Kasravi "based his opposition to the homoeroticism of classical poetry on several assumptions. He expected the young generation to study Western sciences in order to rebuild the nation, and he regarded Sufi poetry as a dangerous diversion. As preposterous as it might sound, Kasravi also argued that the revival of Persian poetry was a grand conspiracy concocted by British and German Orientalists to divert the nation's youth from the revolutionary legacy of the Constitutional Revolution and to encourage... immoral pursuits."

Afary adds sorrowfully that "most supporters of women's rights sympathized with Kasravi's project because he encouraged the cultivation of monogamous, heterosexual love in marriage... In this period, neither Kasravi nor feminists distinguished between rape or molestation of boys and consensual same-sex relations between adults."

The expansion of radio, television, and print media in the 1940s - including a widely read daily, Parcham, published from 1941 by Kasravi's Pak Dini movement - resulted in a nationwide discussion about the evils of pederasty and, ultimately, in significant official censorship of literature. References to same-sex love and the love of boys were eliminated in textbooks and even in new editions of classical poetry. "Classical poems were now illustrated by miniature paintings celebrating heterosexual, rather than homosexual, love and students were led to believe that the love object was always a woman, even when the text directly contradicted that assumption," Arafy writes.

In the context of a triumphant censorship that erased from the popular collective memory the enormous literary and cultural heritage of what Afary terms "the ethics of male love" in the classical Persian period, it is hardly surprising as Afary earlier noted in "Foucault and the Iranian Revolution" that the virulence of the current Iranian regime's anti-homosexual repression stems in part from the role homosexuality played in the 1979 revolution that brought the Ayatollah Khomeini and his followers to power.

In that earlier work, she and her co-author, Kevin B. Anderson, wrote: "There is... a long tradition in nationalist movements of consolidating power through narratives that affirm patriarchy and compulsory heterosexuality, attributing sexual abnormality and immorality to a corrupt ruling elite that is about to be overthrown and/or is complicit with foreign imperialism. Not all the accusations leveled against the [the deposed shah of Iran, and his] Pahlevi family and their wealthy supporters stemmed from political and economic grievances. A significant portion of the public anger was aimed at their 'immoral' lifestyle. There were rumors that a gay lifestyle was rampant at the court. The shah's prime minister, Amir Abbas Hoveyda, was said to have been a homosexual. The satirical press routinely lampooned him for his meticulous attire, the purple orchid in his lapel, and his supposed marriage of convenience. The shah himself was rumored to be bisexual. There were reports that a close male friend of the shah from Switzerland, a man who knew him from their student days in that country, routinely visited him.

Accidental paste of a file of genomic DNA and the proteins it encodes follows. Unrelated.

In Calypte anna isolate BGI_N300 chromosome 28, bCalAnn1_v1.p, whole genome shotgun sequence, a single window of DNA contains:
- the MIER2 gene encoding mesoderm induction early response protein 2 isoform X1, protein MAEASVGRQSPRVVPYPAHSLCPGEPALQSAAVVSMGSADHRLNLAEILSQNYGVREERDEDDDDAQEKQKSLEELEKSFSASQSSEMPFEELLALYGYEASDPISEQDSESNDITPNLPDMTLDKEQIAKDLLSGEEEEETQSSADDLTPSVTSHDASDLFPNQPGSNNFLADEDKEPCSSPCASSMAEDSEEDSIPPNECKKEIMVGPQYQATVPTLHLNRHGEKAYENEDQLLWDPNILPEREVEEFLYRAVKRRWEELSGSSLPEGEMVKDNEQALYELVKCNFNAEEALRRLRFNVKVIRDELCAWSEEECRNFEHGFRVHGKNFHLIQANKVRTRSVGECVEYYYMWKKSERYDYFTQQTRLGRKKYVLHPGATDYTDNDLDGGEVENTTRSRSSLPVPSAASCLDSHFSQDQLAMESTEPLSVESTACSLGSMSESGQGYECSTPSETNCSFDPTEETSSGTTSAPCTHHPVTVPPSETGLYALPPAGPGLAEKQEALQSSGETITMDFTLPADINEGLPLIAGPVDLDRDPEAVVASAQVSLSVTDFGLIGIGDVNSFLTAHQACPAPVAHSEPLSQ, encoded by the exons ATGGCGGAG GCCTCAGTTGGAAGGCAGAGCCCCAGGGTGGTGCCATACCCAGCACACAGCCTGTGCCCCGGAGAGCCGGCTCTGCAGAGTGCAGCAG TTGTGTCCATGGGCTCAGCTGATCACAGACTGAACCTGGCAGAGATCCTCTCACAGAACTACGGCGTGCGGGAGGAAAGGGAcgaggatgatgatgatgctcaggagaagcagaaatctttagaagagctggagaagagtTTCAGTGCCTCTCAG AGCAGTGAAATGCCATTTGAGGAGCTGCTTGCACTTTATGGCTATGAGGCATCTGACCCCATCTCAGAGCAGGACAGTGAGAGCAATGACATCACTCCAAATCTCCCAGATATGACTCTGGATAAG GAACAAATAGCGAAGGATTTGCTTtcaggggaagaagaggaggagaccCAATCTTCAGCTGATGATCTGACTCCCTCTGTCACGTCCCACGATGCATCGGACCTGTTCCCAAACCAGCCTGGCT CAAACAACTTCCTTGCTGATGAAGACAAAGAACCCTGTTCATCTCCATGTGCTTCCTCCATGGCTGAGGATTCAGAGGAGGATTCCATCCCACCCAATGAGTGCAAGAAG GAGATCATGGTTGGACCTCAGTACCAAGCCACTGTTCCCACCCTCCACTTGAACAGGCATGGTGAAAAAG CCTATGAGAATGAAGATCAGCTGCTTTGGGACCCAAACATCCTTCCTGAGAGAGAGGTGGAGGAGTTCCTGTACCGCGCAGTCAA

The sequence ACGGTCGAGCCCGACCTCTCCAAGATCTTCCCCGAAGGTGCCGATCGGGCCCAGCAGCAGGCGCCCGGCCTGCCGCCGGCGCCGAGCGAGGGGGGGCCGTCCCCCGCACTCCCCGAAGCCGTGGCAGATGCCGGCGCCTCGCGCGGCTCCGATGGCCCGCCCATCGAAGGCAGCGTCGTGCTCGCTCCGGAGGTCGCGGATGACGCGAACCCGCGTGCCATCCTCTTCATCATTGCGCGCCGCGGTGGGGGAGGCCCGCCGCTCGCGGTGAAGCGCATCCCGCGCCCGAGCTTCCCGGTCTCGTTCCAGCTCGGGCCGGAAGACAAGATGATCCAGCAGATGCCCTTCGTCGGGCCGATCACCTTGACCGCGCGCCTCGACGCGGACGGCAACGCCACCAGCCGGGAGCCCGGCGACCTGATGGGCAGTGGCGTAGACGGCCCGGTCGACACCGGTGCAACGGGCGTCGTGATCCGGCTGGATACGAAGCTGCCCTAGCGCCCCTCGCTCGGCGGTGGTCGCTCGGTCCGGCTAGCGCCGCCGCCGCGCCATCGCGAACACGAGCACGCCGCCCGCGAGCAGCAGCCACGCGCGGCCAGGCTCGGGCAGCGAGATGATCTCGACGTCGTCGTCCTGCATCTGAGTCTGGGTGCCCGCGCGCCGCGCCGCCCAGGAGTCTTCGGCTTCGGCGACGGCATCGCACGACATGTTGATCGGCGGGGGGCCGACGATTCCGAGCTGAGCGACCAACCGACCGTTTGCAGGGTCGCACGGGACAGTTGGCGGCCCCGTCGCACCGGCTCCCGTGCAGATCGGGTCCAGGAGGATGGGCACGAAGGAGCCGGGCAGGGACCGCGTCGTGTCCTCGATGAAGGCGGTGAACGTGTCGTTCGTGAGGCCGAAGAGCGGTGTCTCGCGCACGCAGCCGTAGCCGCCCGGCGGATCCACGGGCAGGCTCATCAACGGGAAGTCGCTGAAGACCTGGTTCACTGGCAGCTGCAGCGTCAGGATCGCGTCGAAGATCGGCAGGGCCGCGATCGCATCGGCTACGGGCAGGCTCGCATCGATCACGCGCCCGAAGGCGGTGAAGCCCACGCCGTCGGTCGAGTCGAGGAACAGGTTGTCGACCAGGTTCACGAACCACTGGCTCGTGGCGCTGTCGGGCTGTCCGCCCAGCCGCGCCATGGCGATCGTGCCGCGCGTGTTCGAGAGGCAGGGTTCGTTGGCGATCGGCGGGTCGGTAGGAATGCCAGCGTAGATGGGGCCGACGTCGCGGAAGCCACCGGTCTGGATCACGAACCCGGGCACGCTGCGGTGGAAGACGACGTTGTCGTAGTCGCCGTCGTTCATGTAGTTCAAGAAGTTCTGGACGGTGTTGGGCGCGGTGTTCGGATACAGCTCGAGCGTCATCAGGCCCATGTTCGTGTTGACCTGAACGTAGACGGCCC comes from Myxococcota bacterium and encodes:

"But the greatest public outrage was aimed at two young, elite men with ties to the court who held a mock wedding ceremony. Especially to the highly religious, this was public confirmation that the Pahlevi house was corrupted with the worst kinds of sexual transgressions, that the shah was no longer master of his own house. These rumors contributed to public anger, to a sense of shame and outrage, and ultimately were used by the Islamists in their calls for a revolution."

Soon after coming to power in 1979, Ayatollah Khomeini established the death penalty for homosexuality.

In "Sexual Politics in Modern Iran," Afary sums up the situation for homosexuals under the Ahmadinejad regime in this way: "While the shari'a [Islamic law] requires either the actual confession of the accused or four witnesses who observed them in flagrante delicto, today's authorities look only for medical evidence of penetration in homosexual relationships. Upon finding such evidence, they pronounce the death sentence. Because execution of men on charges of homosexuality has prompted international outrage, the state has tended to compound these charges with others, such as rape and pedophilia. Continual use of these tactics has undermined the status of Iran's gay community and attenuated public sympathy for them. Meanwhile, many Iranians believe that pedophilia is rampant in the religious cities of Qum and Mashad, including in the seminaries, where temporary marriage and prostitution are also pervasive practices." (Full disclosure: in her section on gays in today's Iran, Afary cites my reporting several times and thanks me in the book's acknowledgements for sharing materials and insights with her.)

In this necessarily truncated summary of some of Afary's most significant and nuanced findings and revelations with respect to homosexuality, it is impossible to do justice to the full sweep and scope of "Sexual Politics in Iran," the larger part of which is devoted to the role of Iranian women, and to their struggles for freedom which began in the 19th century. But as Afary herself writes, "[F]or a very long time even talking about the pervasive homoeroticism of the region's premodern culture had been labeled 'Orientalism'... [but] increasingly I found that one could not simply talk about gender and women's rights, particularly rights within marriage, without addressing the subject of same-sex relations."

This she has done with uncommon sensitivity, intellectual rigor, engagement, subtlety, and skill.

And for that, both Iranian lesbians and gays and feminists in that nation owe Afary an enormous debt of gratitude, as do all of us concerned with sexual liberation for everyone worldwide.

comments powered by Disqus
History News Network